03/25/2013 (press release: [email protected]) // Marietta, GA, USA // Clay Owen
Curing Kids Cancer announced the 2012 recipients of $495,000 in grants that will go toward innovative programs and groundbreaking research that will save children’s lives.
“Finding cures for childhood cancers requires finding doctors and research facilities that are breaking new ground in pediatric cancer research,” said Grainne Owen, founder of Curing Kids Cancer. “We are thrilled at the quality of this year’s recipients and look forward to the day when childhood cancers are no longer a threat.”
In one of the nonprofit group’s most significant grants, $175,000 was given to Texas Children’s Cancer Center to fund the training of a pediatric oncologist in the pharmacology of childhood cancer. The training will make the physician – Eric Schafer, MD, MHS – one of only six doctors in the country trained to understand the ways new drugs can work for children who suffer from cancer. Curing Kids Cancer has made the commitment to fund the training for the required three years. Another $175,000 already is allotted for next year. The work of Dr. Schafer and others trained in this facet of cancer treatment could make traditional chemotherapy, and its horrible side effects, a thing of the past.
Another beneficiary of Curing Kids Cancer is the Aflac Cancer Center at Children’s Healthcare of Atlanta. The 2012 grant of $175,000 includes $15,000 which was used to provide key equipment to the Aflac Cancer Center. The equipment will ensure patient safety, and will enhance the efficiency with which the Center’s staff members support their young patients. Curing Kids Cancer is also endowing the Aflac Cancer Center’s Clinical Research Office.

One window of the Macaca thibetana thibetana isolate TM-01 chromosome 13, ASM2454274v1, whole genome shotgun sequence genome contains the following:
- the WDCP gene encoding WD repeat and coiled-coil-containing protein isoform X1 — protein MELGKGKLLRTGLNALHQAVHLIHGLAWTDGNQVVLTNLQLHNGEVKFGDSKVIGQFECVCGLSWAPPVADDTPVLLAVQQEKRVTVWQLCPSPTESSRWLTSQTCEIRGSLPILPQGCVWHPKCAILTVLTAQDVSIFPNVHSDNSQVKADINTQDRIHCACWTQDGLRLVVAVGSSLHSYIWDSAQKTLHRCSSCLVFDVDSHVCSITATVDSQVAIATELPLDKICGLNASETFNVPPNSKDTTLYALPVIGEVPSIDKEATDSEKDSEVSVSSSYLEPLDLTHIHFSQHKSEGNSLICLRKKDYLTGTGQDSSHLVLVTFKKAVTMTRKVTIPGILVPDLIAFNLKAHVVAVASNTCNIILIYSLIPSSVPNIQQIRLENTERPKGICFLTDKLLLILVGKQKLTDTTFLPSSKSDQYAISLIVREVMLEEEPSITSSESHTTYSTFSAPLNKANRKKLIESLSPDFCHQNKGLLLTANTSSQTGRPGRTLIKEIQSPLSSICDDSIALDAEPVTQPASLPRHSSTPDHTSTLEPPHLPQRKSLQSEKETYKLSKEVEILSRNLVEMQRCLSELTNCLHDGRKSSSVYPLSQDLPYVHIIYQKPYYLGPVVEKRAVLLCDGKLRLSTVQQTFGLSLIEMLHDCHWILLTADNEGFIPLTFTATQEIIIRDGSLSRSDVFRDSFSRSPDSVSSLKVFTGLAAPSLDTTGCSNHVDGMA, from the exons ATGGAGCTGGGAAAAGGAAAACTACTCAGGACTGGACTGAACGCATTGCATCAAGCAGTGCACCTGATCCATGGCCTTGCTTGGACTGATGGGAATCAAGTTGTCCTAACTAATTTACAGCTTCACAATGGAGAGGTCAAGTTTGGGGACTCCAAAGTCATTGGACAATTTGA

Fascinating research at the University of Texas Southwestern is building upon ground-breaking work that identified the genetic synthesis of Ewing’s Sarcoma, a childhood bone cancer. Curing Kids Cancer granted $55,000 toward Dr. James Amatruda’s research with zebrafish. His work is so compelling, cancer centers across the country and in Canada have asked Dr. Amatruda to share his findings. Curing Kids Cancer has been funding Dr. Amatruda’s work for the last five years and has provided more than $150,000 in total to support his research.
Palmetto Health Children’s Cancer Center received $30,000 from Curing Kids Cancer to help endow a new pediatric oncologist position. This will allow the Center to provide new drugs to patients treated in the South Carolina Center.
In North Carolina, research and treatment at Brenner Children’s Hospital received a boost from Curing Kids Cancer through a $10,000 grant.
The nonprofit organization Curing Kids Cancer was inspired by nine-year-old Killian Owen. Killian lost his hard-fought battle with leukemia in July 2003. His parents, Clay and Grainne Owen, founded Curing Kids Cancer in Killian’s memory, to raise money for leading-edge pediatric cancer research, and to make the newest, most innovative treatments available to children who need them. Since its inception in 2005, Curing Kids Cancer has donated almost $3 million toward making all childhoods cancer-free. See www.curingkidscancer.org for more information.
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